Here’s a real-world example of CUDA working great with Stable Diffusion. Below are the testing specs I’ve lifted/aped off of the Tom’s Hardware AI Benchmarks:
Positive Prompt: postapocalyptic steampunk city, exploration, cinematic, realistic, hyper detailed, photorealistic maximum detail, volumetric light, (((focus))), wide-angle, (((brightly lit))), (((vegetation))), lightning, vines, destruction, devastation, wartorn, ruins
Negative Prompt: (((blurry))), ((foggy)), (((dark))), ((monochrome)), sun, (((depth of field)))
Classifier Free Guidance: 15.0
Sampling Algorithm: Euler on NVIDIA, Shark Euler Discrete on AMD
I, at Cutting Edge Gamer, don’t have access to many older gen cards, but it’s clear to see NVIDIA has obviously, generationally improved their AI. The 4080 is 20% faster than the 3080ti. Other than a lengthy install process, stable diffusion worked wonderfully on NVIDIA GPUs. AMD’s results? I have no idea. That example from earlier utilizing the Shark AI, it wasn’t a random test. That was half a month of august wasted. I did my damnedest to wrangle together some AMD tests. After two weeks of troubleshooting, I gave up.
If you, the reader, are interested in AI on a consumer level…let me end with some final teachings. AI nowadays wants three things: VRAM, Tensor Cores, and a general computation/programming model.
AI’s are hungry for GPU memory a.k.a. VRAM. Why, because AI’s need training. They need to be taught to perform tasks. This teaching comes in the form of datasets/batches. The larger the batch, the faster an ai learns and processes. VRAM increases the batch size, thus speeds up AI learning. If a classroom only has 6 textbooks, It’ll take some time to teach 24 kids. If a GPU only has 6 GB of VRAM, AI’s won’t have much learning room.
Tensor Cores are ai specific cores separate from CUDA cores. Instead of doing graphical work, Tensor Cores specialize in multi-dimensional, mathematical, AI computation. AI’s function by doing extremely fast/huge mathematical equations. Thus, doing faster, bigger math allows for faster, bigger AI’s. This doesn’t mean Tensor Cores will replace CUDA Cores. Tensor’s are faster, but not as accurate/reliable as CUDA. It’s the difference between generalized and specialized cores. Here’s a visual to help with understanding the difference between CUDA and Tensor.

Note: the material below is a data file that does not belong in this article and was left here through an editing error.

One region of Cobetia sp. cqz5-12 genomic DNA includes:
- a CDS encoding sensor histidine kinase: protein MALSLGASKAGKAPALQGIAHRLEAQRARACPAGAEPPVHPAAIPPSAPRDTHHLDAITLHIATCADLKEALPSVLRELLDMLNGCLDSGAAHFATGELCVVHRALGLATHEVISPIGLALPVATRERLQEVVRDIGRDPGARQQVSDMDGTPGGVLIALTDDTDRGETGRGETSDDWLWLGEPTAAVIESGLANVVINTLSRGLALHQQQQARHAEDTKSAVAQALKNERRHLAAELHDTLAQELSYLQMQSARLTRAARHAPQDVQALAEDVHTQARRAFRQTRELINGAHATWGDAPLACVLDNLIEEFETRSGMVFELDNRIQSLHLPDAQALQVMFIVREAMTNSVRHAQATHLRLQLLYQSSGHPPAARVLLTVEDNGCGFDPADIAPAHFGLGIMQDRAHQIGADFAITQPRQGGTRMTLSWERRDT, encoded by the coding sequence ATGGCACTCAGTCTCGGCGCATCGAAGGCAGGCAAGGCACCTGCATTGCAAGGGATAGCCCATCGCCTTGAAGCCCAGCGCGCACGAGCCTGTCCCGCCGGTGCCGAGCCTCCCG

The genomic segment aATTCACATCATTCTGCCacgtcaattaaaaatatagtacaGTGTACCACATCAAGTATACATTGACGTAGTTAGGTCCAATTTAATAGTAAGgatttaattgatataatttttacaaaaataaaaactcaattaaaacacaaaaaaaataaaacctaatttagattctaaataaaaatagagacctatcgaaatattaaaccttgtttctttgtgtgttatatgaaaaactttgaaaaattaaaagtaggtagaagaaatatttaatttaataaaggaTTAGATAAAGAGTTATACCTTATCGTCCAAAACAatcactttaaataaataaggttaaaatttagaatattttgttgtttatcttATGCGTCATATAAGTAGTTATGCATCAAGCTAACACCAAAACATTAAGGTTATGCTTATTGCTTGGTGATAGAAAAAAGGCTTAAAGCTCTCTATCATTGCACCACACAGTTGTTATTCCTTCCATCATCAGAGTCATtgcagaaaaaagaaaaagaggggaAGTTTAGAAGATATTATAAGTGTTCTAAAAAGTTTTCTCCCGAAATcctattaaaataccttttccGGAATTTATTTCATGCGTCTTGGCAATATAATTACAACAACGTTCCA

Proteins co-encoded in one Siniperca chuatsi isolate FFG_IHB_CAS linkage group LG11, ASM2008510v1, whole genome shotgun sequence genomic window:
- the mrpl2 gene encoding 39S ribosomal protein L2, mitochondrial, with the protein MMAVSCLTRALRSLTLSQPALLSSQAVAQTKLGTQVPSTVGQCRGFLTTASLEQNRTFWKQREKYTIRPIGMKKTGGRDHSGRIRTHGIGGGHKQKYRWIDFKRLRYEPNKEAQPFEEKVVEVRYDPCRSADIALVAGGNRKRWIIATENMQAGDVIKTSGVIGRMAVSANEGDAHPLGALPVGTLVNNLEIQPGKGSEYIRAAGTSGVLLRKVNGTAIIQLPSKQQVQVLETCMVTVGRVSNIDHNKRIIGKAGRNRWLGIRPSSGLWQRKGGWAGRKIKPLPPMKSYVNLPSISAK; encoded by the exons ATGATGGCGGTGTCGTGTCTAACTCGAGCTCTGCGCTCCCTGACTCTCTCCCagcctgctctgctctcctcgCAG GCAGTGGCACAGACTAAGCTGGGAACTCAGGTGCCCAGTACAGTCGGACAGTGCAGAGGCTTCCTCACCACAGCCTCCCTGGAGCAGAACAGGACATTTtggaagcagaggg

The first set of boxes, pascal, are the 1000 series GPUs. They don’t have access to tensor cores. Only CUDA. Since CUDA isn’t geared towards processing heavy sets of large numbers instantly, their AI performance is limited. When tensor cores were added with the 2000 series, the GPUs mathematical capabilities octupled. Then doubled and doubled again. Newer is faster. Newer is better.
I’ve already spoken of how general computation/programming models work. CUDA and ROCm. So what GPUs would I recommend nowadays? If you wanna try out any sort of AI work, then you’ll need an NVIDIA GPU with tensor cores. That mean 2000 series and above. Though gen 1 tensor cores are much slower than 3000 and 4000 series GPUs. 8 GB’s will function, but will need workarounds for models to properly function. 12 GB is fine, 16 GB is better, and 24 GB is the beginning of professional AI work.
Try it out AI use (Trying out Stable Diffusion once or twice for fun) –
2060 (Super), 2070 (Super), 2080 (Super), 3050, 3060 8 GB, 3070, 4060 8 GB
Actual AI use (Utilizing AI in a workflow or chatting with a model) –
2080ti, 3080 (10/12 GB), 4060 ti, 4060 16 GB, 4070, 4070 ti
Professional AI use (AI college students/professionals or those unable to access multi-thousand dollar server GPU’s)
3080 ti, 3090, 4080, 4090